"This is why I don't blog." —Anonymous

In an earlier post we met the $\lambda$-continuum, a generalization of Laplace’s Rule of Succession. Here is Laplace’s rule, stated in terms of flips of a coin whose bias is unknown. The Rule of Succession Given $k$ heads out of $n$ flips, the probability the next flip will land heads is $$\frac{k+1}{n+2}.$$ To generalize we introduce an adjustable parameter, $\lambda$. Intuitively $\lambda$ captures how cautious we are in drawing conclusions from the observed frequency.... Read more

The Rule of Succession gives a simple formula for “enumerative induction”: reasoning from observed instances to unobserved ones. If you’ve observed 8 ravens and they’ve all been black, how certain should you be the next raven you see will also be black? According to the Rule of Succession, 90%. In general, the probability is $(k+1)/(n+2)$ that the next observation will be positive, given $k$ positive observations out of $n$ total.... Read more

There are four ways things can turn out with two flips of a coin: $$HH, \quad HT, \quad TH, \quad TT.$$ If we know nothing about the coin’s tendencies, we might assign equal probability to each of these four possible outcomes: $$Pr(HH) = Pr(HT) = Pr(TH) = Pr(TT) = 1/ 4.$$ But from another point of view, there are primarily three possibilities. If we ignore order, the possible outcomes are $0$ heads, $1$ head, or $2$ heads.... Read more

The classic “Lockean” thesis about full and partial belief says full belief is rational iff strong partial belief is rational. Hannes Leitgeb’s “Humean” thesis proposes a subtler connection. $\newcommand\p{Pr} \newcommand{\B}{\mathbf{B}} \newcommand{\given}{\mid}$ The Humean Thesis For a rational agent whose full beliefs are given by the set $\mathbf{B}$, and whose credences by the probability function $\p$: $B \in \mathbf{B}$ iff $\p(B \given A) > t$ for all $A$ consistent with $\mathbf{B}$.... Read more

If you look at the little network diagram below, you’ll probably agree that $P$ is the most “central” node in some intuitive sense. This post is about using a belief’s centrality in the web of belief to give a coherentist account of its justification. The more central a belief is, the more justified it is. But how do we quantify “centrality”? The rough idea: the more ways there are to arrive at a proposition by following inferential pathways in the web of belief, the more central it is.... Read more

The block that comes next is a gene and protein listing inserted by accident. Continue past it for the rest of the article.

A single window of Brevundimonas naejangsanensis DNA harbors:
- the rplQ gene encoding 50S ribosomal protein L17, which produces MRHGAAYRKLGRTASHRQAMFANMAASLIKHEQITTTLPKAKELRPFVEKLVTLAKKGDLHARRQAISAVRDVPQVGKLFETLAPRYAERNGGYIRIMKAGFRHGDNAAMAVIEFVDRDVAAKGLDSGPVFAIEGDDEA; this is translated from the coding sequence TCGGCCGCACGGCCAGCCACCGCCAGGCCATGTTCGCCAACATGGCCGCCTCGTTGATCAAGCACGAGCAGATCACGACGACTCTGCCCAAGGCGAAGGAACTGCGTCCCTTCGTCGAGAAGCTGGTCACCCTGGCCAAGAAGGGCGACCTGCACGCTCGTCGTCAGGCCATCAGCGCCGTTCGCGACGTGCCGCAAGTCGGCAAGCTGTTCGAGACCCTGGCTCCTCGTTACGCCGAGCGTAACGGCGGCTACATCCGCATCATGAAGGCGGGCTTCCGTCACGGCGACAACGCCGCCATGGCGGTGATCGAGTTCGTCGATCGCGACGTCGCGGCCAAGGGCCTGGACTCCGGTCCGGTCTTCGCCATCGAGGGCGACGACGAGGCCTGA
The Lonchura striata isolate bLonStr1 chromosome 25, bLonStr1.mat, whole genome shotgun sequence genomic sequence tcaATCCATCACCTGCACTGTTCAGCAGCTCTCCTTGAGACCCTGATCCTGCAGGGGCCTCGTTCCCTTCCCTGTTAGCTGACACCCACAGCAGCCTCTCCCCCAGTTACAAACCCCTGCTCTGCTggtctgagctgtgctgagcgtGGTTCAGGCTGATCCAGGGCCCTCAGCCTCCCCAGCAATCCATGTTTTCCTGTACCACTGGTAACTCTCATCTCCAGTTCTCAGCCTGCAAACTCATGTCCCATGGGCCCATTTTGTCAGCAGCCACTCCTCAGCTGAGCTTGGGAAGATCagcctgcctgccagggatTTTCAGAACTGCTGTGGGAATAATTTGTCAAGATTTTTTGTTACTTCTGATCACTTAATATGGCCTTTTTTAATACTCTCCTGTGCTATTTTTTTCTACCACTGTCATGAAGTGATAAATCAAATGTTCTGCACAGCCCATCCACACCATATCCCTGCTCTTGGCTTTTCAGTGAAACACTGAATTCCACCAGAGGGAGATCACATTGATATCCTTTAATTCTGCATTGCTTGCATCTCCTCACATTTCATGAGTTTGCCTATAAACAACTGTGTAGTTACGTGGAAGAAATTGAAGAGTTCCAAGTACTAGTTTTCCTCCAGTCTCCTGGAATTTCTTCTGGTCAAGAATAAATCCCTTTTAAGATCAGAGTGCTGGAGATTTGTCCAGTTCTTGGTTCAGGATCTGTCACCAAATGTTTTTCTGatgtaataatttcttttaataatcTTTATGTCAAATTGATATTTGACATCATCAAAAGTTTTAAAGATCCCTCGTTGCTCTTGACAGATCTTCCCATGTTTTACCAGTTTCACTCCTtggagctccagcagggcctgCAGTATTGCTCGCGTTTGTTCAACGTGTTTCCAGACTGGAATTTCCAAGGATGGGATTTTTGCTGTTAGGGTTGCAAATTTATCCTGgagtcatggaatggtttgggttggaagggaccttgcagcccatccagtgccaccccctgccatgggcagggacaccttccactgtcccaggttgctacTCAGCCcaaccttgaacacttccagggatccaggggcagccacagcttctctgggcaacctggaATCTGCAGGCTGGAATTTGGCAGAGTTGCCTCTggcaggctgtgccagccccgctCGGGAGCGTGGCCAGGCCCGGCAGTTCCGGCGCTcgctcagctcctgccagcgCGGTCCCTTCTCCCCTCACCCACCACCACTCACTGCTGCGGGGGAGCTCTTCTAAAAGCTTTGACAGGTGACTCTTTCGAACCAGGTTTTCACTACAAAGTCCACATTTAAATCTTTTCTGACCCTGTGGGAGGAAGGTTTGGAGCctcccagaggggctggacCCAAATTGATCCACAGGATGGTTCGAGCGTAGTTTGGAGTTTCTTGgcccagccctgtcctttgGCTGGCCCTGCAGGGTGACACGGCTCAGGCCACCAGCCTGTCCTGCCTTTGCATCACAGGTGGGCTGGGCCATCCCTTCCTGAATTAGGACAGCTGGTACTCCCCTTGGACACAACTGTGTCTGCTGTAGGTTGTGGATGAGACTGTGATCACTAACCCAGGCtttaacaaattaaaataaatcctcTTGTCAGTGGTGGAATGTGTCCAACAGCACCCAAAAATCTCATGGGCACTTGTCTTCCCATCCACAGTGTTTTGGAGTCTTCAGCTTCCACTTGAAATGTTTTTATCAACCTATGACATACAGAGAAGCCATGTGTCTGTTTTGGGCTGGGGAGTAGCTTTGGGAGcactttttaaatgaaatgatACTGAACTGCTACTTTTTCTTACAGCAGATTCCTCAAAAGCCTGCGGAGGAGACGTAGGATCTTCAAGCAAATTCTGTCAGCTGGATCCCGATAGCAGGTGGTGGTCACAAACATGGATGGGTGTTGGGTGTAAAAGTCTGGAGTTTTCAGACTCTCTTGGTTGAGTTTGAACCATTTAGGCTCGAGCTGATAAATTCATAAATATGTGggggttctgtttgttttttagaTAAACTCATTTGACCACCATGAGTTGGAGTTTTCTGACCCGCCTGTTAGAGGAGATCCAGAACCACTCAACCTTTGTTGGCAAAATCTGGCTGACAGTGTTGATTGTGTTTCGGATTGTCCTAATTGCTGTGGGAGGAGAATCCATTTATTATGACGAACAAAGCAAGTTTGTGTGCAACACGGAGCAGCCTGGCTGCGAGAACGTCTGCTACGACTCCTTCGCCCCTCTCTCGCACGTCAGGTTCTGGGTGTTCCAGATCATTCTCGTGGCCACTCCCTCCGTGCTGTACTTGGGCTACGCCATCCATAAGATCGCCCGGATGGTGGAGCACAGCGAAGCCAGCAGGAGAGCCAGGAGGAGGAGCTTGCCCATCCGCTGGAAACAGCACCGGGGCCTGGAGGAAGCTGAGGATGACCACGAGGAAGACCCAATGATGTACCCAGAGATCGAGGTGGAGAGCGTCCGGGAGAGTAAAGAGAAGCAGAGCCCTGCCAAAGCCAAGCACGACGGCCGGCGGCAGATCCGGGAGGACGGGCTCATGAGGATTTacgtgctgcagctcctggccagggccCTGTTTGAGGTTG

Today The Open Handbook of Formal Epistemology is available for download. It’s an open access book, the first published by PhilPapers itself. (The editors are Richard Pettigrew and me.) The book features 11 outstanding entries by 11 wonderful philosophers. “Precise Credences”, by Michael G. Titelbaum “Decision Theory”, by Johanna Thoma “Imprecise Probabilities”, by Anna Mahtani “Primitive Conditional Probabilities”, by Kenny Easwaran “Infinitesimal Probabilities”, by Sylvia Wenmackers “Comparative Probabilities”, by Jason Konek “Belief Revision Theory”, by Hanti Lin “Ranking Theory”, by Franz Huber “Full & Partial Belief”, by Konstantin Genin “Doxastic Logic”, by Michael Caie “Conditionals”, by R.... Read more

Here’s a striking result that caught me off guard the other day. It came up in a facebook thread, and judging by the discussion there it caught a few other people in this neighbourhood off guard too. The short version: chances are “self-expecting” pretty much if and only if they’re “self-certain”. Less cryptically: the chance of a proposition equals its expected chance just in case the chance function assigns probability 1 to itself being the true chance function, modulo an exception to be discussed below.... Read more

Location: University of Toronto Dates: June 12–14, 2018 Keynote Speakers: Lara Buchak and Mike Titelbaum Submission Deadline: February 12, 2018 Authors Notified: March 31, 2018 We are pleased to invite papers in formal epistemology, broadly construed to include related areas of philosophy as well as cognate disciplines like statistics, psychology, economics, computer science, and mathematics. Submissions should be: prepared for anonymous review, no more than 6,000 words, accompanied by an abstract of up to 300 words, and in PDF format.... Read more

This post is coauthored with Johanna Thoma and cross-posted at Choice & Inference. Accompanying Mathematica code is available on GitHub. Lara Buchak’s Risk & Rationality advertises REU theory as able to recover the modal preferences in the Allais paradox. In our commentary we challenged this claim. We pointed out that REU theory is strictly “grand-world”, and in the grand-world setting it actually struggles with the Allais preferences. To demonstrate, we constructed a grand-world model of the Allais problem.... Read more

One of my favourite probability puzzles to teach is a close cousin of the Monty Hall problem. Originally from a 1965 book by Frederick Mosteller,1 here’s my formulation: Three prisoners, A, B, and C, are condemned to die in the morning. But the king decides in the night to pardon one of them. He makes his choice at random and communicates it to the guard, who is sworn to secrecy.... Read more